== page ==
Right to Strike in an Industry

In support of his contention learned Counsel for the defendants has cited before me the case of B.R. Singh and others Vs. Union of India and others, . He has put reliance on the following observations on page 270:

“The right to form associations or unions is a fundamental right under Article 19(1)(c) of the Constitution. Section 8 of the Trade Unions Act provides for registration of a trade union if all the requirements of the said enactment are fulfilled. The right to form associations and unions and provide for their registration was recognised obviously for conferring certain rights on trade unions. The necessity to form unions is obviously for voicing the demands and grievances of labour. Trade unionists act as mouthpieces of labour. The strength of a trade union depends on its membership. Therefore, trade unions with sufficient membership strength are able to bargain more effectively with the managements. This bargaining power would be considerably reduced if it is not permitted to demonstrate. Strike in a given situation is only a form of demonstration. There are different modes of demonstrations e.g. go-slow, sit-in, work-to-rule, absenteeism etc., and strike is one such mode of demonstration by workers for their rights. The right to demonstrate and, Therefore, the right to strike is an important weapon in the armoury of the workers. This right has been recognised by almost all democratic countries. Though not raised to the high pedestal of a fundamental right, it is recognised as a mode of redress for resolving the grievances of workers.”

But in the same very para on page 270 it has been observed as under :

“BUT the right to strike is not absolute under our industrial jurisprudence and restrictions have been placed on it. These are to be found in Sections 10(3), 10A(4A), 22 and 23 of the Industrial Disputes Act, 1947 (‘ID. Act’ for short). Section 10(3) empowers the appropriate Government to prohibit the continuance of a strike if it is in connection with a dispute referred to one of the foray created under the said statute. Section 10A(4A) confers similar power on the appropriate Government where the industrial dispute which is the cause of the strike is referred to Arbitration and a notification in that behalf is issued u/s 10(3A).”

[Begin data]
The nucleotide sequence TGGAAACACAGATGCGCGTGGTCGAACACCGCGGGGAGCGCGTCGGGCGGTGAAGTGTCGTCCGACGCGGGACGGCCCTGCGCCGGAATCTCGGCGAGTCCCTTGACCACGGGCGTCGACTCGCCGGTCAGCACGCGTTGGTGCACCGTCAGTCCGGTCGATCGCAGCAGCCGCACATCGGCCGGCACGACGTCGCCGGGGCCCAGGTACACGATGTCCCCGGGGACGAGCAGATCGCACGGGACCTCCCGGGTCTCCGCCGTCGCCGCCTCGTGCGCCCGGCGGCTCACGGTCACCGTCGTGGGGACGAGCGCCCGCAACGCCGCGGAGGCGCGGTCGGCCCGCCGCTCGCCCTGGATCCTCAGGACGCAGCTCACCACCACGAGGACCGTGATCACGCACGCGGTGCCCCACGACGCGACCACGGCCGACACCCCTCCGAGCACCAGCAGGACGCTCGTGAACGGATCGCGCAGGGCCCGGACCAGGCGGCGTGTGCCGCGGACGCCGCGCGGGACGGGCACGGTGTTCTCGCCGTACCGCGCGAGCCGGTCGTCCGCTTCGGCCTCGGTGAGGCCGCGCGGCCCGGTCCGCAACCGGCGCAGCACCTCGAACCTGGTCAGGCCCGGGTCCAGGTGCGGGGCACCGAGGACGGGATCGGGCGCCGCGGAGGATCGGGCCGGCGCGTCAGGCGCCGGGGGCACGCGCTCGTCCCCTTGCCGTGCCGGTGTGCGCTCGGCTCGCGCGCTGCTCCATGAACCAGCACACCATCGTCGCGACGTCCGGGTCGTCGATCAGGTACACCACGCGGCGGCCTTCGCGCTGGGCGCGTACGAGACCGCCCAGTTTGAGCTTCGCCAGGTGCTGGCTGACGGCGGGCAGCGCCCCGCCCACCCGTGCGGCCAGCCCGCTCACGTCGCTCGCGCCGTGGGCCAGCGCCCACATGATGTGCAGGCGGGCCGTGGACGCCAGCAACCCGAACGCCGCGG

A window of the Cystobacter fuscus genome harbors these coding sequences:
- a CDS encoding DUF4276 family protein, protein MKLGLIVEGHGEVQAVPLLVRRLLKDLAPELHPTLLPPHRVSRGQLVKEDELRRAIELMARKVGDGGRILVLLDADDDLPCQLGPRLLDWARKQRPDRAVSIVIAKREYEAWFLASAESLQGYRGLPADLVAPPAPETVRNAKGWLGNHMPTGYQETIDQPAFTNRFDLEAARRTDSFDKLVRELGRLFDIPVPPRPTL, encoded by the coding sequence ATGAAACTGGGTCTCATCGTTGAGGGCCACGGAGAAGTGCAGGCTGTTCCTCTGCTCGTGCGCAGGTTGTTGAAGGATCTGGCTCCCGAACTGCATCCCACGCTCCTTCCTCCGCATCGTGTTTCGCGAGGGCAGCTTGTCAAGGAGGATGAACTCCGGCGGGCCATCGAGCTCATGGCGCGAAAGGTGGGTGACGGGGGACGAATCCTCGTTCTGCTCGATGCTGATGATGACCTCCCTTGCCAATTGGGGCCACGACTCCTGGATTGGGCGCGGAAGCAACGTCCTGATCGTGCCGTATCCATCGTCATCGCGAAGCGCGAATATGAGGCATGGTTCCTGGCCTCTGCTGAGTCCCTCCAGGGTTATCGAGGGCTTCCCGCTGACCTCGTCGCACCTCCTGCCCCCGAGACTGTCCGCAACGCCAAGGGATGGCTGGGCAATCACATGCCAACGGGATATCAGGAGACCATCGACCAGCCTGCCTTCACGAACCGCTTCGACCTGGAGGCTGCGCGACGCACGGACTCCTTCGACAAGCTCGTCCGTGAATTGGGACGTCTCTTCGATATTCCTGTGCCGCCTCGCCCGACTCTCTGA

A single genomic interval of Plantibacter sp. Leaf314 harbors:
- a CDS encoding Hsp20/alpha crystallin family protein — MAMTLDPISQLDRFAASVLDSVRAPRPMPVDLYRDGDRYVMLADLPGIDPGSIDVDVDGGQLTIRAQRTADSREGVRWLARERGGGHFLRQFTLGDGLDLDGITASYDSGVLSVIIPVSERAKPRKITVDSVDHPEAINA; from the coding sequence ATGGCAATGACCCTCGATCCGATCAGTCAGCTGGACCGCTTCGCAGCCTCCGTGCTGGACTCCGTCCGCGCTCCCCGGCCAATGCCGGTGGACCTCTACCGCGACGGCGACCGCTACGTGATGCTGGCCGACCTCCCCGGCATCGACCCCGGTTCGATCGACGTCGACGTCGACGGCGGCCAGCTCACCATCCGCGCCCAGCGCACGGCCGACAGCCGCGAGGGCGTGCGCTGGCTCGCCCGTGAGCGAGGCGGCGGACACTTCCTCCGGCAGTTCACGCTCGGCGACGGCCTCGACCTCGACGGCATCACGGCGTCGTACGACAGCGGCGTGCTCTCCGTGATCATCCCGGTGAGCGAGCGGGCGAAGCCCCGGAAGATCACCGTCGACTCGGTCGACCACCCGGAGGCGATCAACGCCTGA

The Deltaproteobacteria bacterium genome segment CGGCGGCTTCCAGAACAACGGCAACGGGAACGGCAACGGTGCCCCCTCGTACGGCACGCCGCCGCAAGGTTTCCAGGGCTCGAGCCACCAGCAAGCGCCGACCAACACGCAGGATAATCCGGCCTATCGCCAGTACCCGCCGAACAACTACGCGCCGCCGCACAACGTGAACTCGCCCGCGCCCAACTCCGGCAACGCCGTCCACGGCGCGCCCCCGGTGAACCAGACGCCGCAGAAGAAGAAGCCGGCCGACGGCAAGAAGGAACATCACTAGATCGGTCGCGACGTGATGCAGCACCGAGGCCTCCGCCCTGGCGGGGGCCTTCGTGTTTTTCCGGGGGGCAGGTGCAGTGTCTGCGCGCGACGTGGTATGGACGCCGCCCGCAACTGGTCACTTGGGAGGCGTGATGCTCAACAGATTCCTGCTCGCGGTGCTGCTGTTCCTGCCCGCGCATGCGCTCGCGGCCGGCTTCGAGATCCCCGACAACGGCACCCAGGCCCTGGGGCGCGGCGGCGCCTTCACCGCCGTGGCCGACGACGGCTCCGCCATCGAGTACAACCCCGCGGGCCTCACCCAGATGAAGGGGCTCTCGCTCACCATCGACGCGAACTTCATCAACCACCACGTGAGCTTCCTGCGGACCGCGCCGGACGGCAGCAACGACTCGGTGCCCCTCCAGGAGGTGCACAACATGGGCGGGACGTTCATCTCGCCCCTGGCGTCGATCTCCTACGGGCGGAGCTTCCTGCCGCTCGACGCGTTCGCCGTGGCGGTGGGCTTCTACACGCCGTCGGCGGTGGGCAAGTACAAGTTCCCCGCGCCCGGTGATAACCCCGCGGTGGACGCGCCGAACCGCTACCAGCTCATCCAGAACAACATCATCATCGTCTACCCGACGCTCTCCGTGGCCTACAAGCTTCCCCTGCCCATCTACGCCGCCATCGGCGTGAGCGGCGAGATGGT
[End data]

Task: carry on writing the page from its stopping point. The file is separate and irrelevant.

(9) Section 22 of the Industrial Disputes Act, 1947 lays down that no person employed in public utility service shall go on strike in breach of contract without giving the employer a notice within six weeks before striking and within 14 days of giving of such notice. The Central Government had issued a notification u/s 2(n)(vi) by which the Banking institutes are mentioned as one of the specified industries of public utility.

(10) Apart from this, even assuming that they are entitled to go on strike they cannot exercise the said right so as to cause nuisance to the employer. Their right to go on strike is not unlimited. As the Indian citizens when they want to exercise their fundamental right to form a union and to have demonstrations for the redressal of their grievances, they have got to remember that they have also got a reciprocal duty so as not to cause nuisance or mental or physical danger to their employers and others. As the employer can move the Government and the Government can refer the disputes to the Industrial Court, it is equally open for defendant No. 4 to approach the Labour Court to challenge his transfer. He as well as defendant No. 1.cannot take the law in their hands and behave and act in such a manner so as to cause nuisance to others. No doubt it is their contention that the transfer of defendant No. 4 is illegal and, Therefore, they are entitled to go on strike but for that purpose they must follow the procedure laid down by Section 22 of the Industrial Disputes Act and after following the said procedure they can exercise their right to go on strike by bearing in mind that they cannot cause nuisance to the plaintiff or others. [ (1996) 1 BankCLR 595 : (1997) 68 DLT 391 : (1996) 61 DLT 799 : (1996) 2 LLJ 52 : (1996) 1 LLN 791 DELHI HIGH COURT SINGLE BENCH ( Before : S.D. Pandit, J ) STANDARD CHARTERED BANK Vs. CHARTERED BANK EMPLOYEES UNION AND OTHERS ]